JPMorgan Chase is one of many multinational institutions that endured a scandal last year. When that happens, investors often run for the hills. But job seekers might want to take a closer look, as these corporations frequently need people to help turn things around.
Author Dr. Ray Benedetto, said that new job opportunities are "absolutely" created from major scandals.
To benefit from these unique opportunities, Benedetto recommends that job seekers "pursue a study of leadership versus management."
"For the technical side, your folks in finance, they're very good with the numbers," he said. "They've got to be good with numbers. But that's a technical skill -- it's around planning, organizing, staffing, directing, all those things that go to processes. Finance is very good with processes."
"But," he added, "we get things done through people."
"That's the right side of the brain, that's the nurturing side of the brain, and that's what most people have not gotten in their schooling," said Benedetto. "They have not been developed as leaders. So I tell any one of my junior colleagues, 'You need to have a good foundation in leadership. If you expect to get anywhere, if you expect to bring about change, and serve as a change agent, you must be an effective leader.'"
Benedetto said that the job seekers must go above and beyond the norm. "How well do you understand organizational design and structures and how all these functions work together?" he asked. "That's where auditors do really well because they have to learn about all aspects of an organization."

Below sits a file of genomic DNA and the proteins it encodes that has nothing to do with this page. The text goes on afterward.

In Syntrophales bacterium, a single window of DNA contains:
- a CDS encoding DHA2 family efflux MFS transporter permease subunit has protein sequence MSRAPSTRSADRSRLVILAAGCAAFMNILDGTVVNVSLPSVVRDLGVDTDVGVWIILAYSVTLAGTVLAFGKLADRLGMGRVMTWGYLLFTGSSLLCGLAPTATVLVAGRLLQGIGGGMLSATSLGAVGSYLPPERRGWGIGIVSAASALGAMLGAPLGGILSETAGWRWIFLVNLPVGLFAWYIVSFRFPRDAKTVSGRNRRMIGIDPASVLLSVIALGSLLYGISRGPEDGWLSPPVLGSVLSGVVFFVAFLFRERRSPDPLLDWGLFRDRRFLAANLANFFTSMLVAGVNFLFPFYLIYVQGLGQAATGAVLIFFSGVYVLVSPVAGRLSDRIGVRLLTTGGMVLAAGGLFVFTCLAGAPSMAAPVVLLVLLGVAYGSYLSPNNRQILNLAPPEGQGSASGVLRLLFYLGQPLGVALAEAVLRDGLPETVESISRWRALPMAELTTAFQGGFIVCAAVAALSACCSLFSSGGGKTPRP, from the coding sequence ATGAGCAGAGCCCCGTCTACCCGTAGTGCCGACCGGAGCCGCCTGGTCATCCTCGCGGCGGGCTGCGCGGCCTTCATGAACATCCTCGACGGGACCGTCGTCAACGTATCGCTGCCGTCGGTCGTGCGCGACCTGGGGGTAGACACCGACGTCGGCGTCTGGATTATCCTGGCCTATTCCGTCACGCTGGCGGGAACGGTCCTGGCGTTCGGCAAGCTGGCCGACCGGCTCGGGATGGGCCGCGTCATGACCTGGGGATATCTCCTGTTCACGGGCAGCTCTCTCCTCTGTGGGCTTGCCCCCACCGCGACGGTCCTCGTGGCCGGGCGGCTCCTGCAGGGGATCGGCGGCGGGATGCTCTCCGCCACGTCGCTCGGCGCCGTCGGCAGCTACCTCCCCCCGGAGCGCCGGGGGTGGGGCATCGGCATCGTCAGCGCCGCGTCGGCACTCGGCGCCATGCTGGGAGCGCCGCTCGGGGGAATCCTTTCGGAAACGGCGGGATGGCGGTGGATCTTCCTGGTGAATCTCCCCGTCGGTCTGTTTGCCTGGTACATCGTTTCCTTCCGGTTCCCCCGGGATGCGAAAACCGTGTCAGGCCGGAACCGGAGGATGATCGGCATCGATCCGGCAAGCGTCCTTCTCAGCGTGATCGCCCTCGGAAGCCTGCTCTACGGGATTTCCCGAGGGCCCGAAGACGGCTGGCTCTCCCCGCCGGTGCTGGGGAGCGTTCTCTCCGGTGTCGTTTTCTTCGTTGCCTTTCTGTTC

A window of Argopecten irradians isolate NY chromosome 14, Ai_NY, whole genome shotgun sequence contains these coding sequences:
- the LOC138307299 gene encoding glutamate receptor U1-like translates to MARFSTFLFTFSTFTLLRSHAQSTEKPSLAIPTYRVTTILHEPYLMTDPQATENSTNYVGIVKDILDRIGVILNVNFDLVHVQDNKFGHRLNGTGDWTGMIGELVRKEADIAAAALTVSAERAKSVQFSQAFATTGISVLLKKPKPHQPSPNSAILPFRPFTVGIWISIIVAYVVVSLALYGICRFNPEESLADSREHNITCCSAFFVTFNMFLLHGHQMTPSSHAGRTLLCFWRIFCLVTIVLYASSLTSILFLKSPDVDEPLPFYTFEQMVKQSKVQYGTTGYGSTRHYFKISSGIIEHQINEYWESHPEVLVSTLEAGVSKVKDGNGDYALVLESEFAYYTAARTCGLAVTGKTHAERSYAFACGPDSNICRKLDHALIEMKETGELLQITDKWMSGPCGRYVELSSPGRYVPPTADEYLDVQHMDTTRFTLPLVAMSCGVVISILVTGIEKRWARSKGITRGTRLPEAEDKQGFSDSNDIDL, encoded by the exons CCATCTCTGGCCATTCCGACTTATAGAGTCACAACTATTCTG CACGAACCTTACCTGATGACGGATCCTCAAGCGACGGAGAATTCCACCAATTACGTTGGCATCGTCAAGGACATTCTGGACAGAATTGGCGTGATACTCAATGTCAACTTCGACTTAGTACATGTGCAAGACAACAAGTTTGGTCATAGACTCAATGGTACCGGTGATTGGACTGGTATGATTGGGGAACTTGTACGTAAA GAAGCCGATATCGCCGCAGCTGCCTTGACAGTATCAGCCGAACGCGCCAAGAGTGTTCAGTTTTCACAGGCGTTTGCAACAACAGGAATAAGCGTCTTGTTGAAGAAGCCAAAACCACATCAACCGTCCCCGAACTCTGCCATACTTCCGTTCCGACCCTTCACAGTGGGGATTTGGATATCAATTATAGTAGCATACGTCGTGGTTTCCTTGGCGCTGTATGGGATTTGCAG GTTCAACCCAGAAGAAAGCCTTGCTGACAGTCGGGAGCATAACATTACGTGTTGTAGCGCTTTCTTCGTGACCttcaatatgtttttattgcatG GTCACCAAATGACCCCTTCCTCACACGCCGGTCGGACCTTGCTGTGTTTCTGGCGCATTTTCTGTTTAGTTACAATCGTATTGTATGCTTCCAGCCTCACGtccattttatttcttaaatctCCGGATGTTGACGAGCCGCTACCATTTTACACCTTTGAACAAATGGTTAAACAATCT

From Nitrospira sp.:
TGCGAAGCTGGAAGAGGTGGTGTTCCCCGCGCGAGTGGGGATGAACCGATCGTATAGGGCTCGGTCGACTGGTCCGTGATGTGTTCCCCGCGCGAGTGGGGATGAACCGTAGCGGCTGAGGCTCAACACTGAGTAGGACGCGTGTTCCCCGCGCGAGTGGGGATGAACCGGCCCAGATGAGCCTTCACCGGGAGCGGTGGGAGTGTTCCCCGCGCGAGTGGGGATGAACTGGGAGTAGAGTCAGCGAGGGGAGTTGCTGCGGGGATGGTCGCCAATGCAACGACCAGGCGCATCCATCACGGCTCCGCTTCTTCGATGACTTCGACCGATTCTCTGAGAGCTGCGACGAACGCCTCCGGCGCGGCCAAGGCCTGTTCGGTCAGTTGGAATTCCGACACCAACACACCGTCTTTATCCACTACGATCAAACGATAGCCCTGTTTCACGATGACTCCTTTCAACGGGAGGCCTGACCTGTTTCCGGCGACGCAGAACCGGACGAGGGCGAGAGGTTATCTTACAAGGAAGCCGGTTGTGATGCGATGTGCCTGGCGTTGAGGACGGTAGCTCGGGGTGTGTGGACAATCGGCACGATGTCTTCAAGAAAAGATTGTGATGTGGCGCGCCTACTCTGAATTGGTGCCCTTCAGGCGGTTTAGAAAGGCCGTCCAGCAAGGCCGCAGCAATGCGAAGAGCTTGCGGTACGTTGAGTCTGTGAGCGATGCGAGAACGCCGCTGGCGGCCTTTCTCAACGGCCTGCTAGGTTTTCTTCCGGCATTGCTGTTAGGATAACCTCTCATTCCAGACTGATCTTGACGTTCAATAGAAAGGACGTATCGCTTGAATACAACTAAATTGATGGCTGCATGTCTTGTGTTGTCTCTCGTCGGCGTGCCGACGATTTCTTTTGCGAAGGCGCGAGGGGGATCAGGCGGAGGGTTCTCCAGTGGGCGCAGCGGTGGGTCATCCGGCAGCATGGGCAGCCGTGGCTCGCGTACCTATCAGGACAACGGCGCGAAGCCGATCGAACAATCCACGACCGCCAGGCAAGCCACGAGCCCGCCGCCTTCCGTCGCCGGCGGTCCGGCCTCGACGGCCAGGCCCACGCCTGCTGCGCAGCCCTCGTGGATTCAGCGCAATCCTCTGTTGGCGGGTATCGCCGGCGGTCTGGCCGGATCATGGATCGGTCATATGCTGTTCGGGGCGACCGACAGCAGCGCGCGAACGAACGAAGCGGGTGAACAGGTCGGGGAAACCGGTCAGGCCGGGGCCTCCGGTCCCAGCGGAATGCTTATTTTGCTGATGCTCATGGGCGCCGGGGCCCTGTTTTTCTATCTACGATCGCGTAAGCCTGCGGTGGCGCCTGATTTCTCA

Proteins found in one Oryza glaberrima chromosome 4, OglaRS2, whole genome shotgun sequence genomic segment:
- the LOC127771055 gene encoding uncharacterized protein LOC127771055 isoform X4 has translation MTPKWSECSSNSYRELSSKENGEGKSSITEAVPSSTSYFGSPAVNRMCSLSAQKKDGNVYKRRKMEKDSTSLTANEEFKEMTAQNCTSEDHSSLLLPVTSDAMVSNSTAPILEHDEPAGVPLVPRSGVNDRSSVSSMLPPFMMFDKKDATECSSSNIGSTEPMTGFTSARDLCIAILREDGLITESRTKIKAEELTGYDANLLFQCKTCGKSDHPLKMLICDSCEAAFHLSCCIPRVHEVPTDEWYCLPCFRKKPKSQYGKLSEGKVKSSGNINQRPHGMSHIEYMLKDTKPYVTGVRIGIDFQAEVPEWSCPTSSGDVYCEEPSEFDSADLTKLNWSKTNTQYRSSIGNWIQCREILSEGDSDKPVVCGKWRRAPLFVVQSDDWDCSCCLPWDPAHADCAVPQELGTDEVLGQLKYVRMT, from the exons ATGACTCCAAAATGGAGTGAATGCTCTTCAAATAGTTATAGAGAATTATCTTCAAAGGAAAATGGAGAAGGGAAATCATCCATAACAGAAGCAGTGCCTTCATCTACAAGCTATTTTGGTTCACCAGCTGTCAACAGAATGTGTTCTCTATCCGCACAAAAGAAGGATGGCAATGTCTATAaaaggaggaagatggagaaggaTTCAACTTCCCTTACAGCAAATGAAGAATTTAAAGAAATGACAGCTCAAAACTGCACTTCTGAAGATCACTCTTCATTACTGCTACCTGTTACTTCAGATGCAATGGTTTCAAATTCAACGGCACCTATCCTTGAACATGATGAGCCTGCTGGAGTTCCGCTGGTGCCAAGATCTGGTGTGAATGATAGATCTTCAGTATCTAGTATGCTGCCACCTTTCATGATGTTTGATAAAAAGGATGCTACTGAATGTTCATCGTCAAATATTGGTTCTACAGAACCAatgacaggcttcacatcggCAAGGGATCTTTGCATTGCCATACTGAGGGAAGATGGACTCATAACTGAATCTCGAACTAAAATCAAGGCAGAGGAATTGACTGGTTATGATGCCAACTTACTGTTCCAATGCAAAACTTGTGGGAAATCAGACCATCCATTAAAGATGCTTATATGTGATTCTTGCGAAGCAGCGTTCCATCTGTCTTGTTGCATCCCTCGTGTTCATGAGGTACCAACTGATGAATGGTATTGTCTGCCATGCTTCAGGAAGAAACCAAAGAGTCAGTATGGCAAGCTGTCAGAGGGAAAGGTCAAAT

In fact, if you are looking to bring change to an organization and/or step in during a crisis, Benedetto suggests working as an auditor with a company that does valuations. That way you can "actually get in there and look at how a company is valued based upon the systems in place."
Further, Benedetto said that job seekers should peruse the Baldrige Program to see the criteria that is used to judge the best companies in America.
"Do your due diligence," said Benedetto. "If there's an organization that is sitting on top of a potential innovation base but just isn't moving things, then that's an opportunity."
That said, you shouldn't go into a company unless you are completely prepared for the job. "When a company is in crisis, that's not when you want to get in there unless you are committed to being a turnaround specialist," said Benedetto. "I have dealt with organizations at all different levels, and I'll tell you, crisis is tough because, when an organization is in crisis, people are just worried about their day-to-day survival and just keeping their head down.
"I would not recommend that anyone who is in their mid-career [decide] to take on a crisis situation. I would recommend they learn from seniors who are experienced in turnaround."
Additionally, "You need to find a mentor," Benedetto insisted. "Junior- to mid-career professionals must find a mentor [in the field] who they respect [and] who has been successful in a number of venues who they can then have this dialogue and learn from. A formal mentor/mentee relationship can do a lot for helping people learn about the broader venue in which they operate without risk."